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Preparing for Your Appointment

Preparing for the Doctor

Most people with invisible illnesses like postural orthostatic tachycardia syndrome have complex medical issues.  Emphasizing to your physician that you are seeking a partner who will help you live your best life (and not necessarily find the magic cure), will help doctors feel that they'll be able to meet expectations and enjoy working with an "interesting" patient, rather than worry that they'll spend endless hours with an angry patient who is not fixable.

General Tips to Help You Prepare

Write an opening monologue that tells the doctor what brings you into their office today. Include current and most troublesome symptoms (even if it is not present that day), and describe how debilitating the illness is. Practice your monologue so that it comes out smoothly when your doctor what brings you in.

Prepare a list of questions that you want to ask the doctor. Write these questions down so that you don’t forget to ask them during the appointment. Here are some examples that you might use:

  • What would be the harm in my trying this supplement (d-ribose, iron) or medication (Adderall, mestinon)?  Listen to their opinion, and ask further questions if necessary.
  • If you take anxiety/stress/depression away, what medical conditions might account for my symptoms?  What tests would you run for these?

Create a summary of current diagnoses, symptoms, and medications. Symptoms can change over time, but having a current 1-2 page summary document of recent symptoms, intermittent symptoms, current medications and diagnoses can give your caregiver a snapshot of the health issues. If you have had significant past health problems or abnormalities, list those as well.  What triggers make you worse?  What helps to manage your symptoms?  List what therapies, medications, supplements, etc. that you have tried and if they improved your symptoms.  Sometimes physicians assume that we are seeking medications, when in fact we have tried meditation, counseling, exercise, physical therapy, acupuncture, etc. without any improvement in symptoms.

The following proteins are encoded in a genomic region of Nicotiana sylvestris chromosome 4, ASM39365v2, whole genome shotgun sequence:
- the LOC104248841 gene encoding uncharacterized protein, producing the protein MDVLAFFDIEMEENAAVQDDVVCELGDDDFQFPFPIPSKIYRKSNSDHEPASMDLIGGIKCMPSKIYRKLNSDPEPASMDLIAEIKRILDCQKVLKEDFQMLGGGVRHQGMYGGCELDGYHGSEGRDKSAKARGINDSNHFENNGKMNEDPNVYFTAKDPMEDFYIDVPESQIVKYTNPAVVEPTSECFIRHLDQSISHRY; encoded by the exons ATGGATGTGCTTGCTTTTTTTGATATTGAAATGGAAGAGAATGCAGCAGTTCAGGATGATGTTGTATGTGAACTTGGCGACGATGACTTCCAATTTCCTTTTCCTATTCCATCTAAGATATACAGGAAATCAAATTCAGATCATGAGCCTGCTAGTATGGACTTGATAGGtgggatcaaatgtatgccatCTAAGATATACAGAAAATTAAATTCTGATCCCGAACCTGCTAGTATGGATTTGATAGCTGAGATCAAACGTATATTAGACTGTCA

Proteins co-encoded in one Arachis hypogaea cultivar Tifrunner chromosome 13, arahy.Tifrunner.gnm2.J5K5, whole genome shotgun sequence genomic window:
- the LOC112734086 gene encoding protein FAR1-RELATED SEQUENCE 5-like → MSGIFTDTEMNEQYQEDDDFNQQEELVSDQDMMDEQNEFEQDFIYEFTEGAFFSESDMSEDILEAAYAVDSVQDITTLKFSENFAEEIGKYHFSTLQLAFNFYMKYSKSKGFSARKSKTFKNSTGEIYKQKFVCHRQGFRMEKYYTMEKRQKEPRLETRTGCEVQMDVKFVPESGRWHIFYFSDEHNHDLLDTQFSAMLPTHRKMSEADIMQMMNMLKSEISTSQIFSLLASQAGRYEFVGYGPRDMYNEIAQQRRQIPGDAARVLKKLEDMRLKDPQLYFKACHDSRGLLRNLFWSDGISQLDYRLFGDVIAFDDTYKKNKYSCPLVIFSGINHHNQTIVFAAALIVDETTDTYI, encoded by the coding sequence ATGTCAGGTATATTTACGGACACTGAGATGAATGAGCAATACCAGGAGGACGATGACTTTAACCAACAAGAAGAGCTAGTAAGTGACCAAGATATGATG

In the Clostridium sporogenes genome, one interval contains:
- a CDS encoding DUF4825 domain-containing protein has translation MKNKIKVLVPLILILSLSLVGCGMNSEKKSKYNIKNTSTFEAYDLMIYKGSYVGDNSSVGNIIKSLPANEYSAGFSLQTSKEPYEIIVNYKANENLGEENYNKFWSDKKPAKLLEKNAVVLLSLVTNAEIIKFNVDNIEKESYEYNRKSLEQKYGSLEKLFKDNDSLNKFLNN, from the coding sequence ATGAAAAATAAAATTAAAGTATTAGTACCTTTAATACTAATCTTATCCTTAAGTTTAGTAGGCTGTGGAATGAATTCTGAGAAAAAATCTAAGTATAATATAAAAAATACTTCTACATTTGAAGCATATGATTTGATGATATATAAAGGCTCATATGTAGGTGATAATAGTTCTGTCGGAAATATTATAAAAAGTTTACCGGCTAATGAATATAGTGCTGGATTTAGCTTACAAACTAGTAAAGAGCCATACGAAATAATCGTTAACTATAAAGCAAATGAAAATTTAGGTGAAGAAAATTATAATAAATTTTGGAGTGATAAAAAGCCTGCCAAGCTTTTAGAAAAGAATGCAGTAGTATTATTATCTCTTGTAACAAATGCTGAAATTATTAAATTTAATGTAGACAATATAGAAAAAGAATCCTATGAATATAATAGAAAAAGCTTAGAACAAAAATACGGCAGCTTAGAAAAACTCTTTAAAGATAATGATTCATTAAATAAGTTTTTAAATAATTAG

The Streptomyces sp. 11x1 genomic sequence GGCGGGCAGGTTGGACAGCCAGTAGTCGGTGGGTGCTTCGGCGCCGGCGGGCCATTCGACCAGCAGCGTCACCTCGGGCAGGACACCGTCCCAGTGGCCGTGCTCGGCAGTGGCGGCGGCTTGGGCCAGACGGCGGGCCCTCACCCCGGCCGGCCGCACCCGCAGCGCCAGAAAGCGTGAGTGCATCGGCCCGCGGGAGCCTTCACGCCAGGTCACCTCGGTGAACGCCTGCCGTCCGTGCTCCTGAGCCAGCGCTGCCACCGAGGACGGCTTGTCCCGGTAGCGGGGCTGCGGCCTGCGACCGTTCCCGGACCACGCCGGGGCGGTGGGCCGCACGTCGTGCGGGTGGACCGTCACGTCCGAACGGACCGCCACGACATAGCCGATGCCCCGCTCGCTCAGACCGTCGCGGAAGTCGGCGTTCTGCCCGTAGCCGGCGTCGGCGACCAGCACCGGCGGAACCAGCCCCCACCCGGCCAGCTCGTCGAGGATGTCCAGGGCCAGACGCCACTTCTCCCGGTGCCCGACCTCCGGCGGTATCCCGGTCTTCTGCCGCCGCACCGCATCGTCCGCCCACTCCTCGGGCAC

Chart your symptoms for the month before your doctor’s visit. Some doctors aren’t interested in this kind of chart, but the best doctors are glad to see the data that you can provide about when certain symptoms develop in an effort to prevent them.  It is particularly helpful when trying to answer questions about frequency and severity of symptoms in the doctor’s office.

Print a copy of all test results to carry with you to the appointment.  Most hospitals and doctor’s offices offer free electronic access to laboratory results online through MyChart. Print these lab results and put them in a three ring binder by type of test (iron versus complete blood count). Having a hard copy ensures that your doctor can see all of your testing regardless of where they practice. Some doctors will photocopy these and make them a part of your record in their office.

Consider an initial appointment to establish care. When getting a new primary care doctor, consider making an initial appointment to get acquainted with your doctor and to establish a friendly rapport, before digging in to specific medical issues.

It's OK to Seek Multiple Opinions

Feel free to get a second, third or fourth opinion. You don’t have to return to a doctor who you don’t feel helped you.

Don't be afraid to schedule with multiple specialists at once.  In POTS, many symptoms develop that appeared to be vastly different systems.  Making several appointments at one time with specialists you think might help can be an effective way to get a diagnosis. With wait times, you could see a different specialist every two to three weeks.  If you find that physician with the diagnosis that feels right, you can always cancel appointments with other specialists that you have already made.  Preparing for doctor

Maintain good relations even when issues arise.  Even if you don't plan to go back to a particular physician, don't burn bridges as you leave.   You never know when you might need a letter for disability or insurance, so smile as you walk out the door.

Finding a Good Autonomic Physician

Here are a couple of resources to help you find a good autonomic physician who understands postural orthostatic tachycardia syndrome and other forms of dysautonomia in your region.

Brochures to Facilitate Discussion with your Physician

Some doctors know more than others about dysautonomia and POTS.  Print each of these brochures and take them with you each time you visit a new doctor to increase awareness among the medical community.

If your doctor will only consider articles from the scientific literature, you can look through these pages to find an article that sounds close to your situation. All of these are FREE full journal articles that you can print and take with you or email to your physician.